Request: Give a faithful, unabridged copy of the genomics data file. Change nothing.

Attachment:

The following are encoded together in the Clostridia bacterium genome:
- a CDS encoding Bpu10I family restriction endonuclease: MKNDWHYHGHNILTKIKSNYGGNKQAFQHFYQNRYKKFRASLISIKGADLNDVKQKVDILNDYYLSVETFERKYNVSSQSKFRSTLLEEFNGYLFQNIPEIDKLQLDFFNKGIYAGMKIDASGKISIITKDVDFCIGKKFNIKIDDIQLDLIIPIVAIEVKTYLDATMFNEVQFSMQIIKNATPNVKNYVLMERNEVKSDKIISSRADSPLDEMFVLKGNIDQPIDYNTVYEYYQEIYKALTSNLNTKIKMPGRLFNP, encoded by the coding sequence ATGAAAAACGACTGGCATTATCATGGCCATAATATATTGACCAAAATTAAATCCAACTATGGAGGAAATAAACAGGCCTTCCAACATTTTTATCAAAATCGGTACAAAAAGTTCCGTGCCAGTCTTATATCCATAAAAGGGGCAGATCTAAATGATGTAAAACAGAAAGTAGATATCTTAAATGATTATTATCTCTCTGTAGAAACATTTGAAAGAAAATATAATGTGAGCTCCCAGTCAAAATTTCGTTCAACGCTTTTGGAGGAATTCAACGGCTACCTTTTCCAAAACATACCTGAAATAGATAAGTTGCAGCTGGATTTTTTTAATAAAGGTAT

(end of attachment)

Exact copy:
The following are encoded together in the Clostridia bacterium genome:
- a CDS encoding Bpu10I family restriction endonuclease: MKNDWHYHGHNILTKIKSNYGGNKQAFQHFYQNRYKKFRASLISIKGADLNDVKQKVDILNDYYLSVETFERKYNVSSQSKFRSTLLEEFNGYLFQNIPEIDKLQLDFFNKGIYAGMKIDASGKISIITKDVDFCIGKKFNIKIDDIQLDLIIPIVAIEVKTYLDATMFNEVQFSMQIIKNATPNVKNYVLMERNEVKSDKIISSRADSPLDEMFVLKGNIDQPIDYNTVYEYYQEIYKALTSNLNTKIKMPGRLFNP, encoded by the coding sequence ATGAAAAACGACTGGCATTATCATGGCCATAATATATTGACCAAAATTAAATCCAACTATGGAGGAAATAAACAGGCCTTCCAACATTTTTATCAAAATCGGTACAAAAAGTTCCGTGCCAGTCTTATATCCATAAAAGGGGCAGATCTAAATGATGTAAAACAGAAAGTAGATATCTTAAATGATTATTATCTCTCTGTAGAAACATTTGAAAGAAAATATAATGTGAGCTCCCAGTCAAAATTTCGTTCAACGCTTTTGGAGGAATTCAACGGCTACCTTTTCCAAAACATACCTGAAATAGATAAGTTGCAGCTGGATTTTTTTAATAAAGGTAT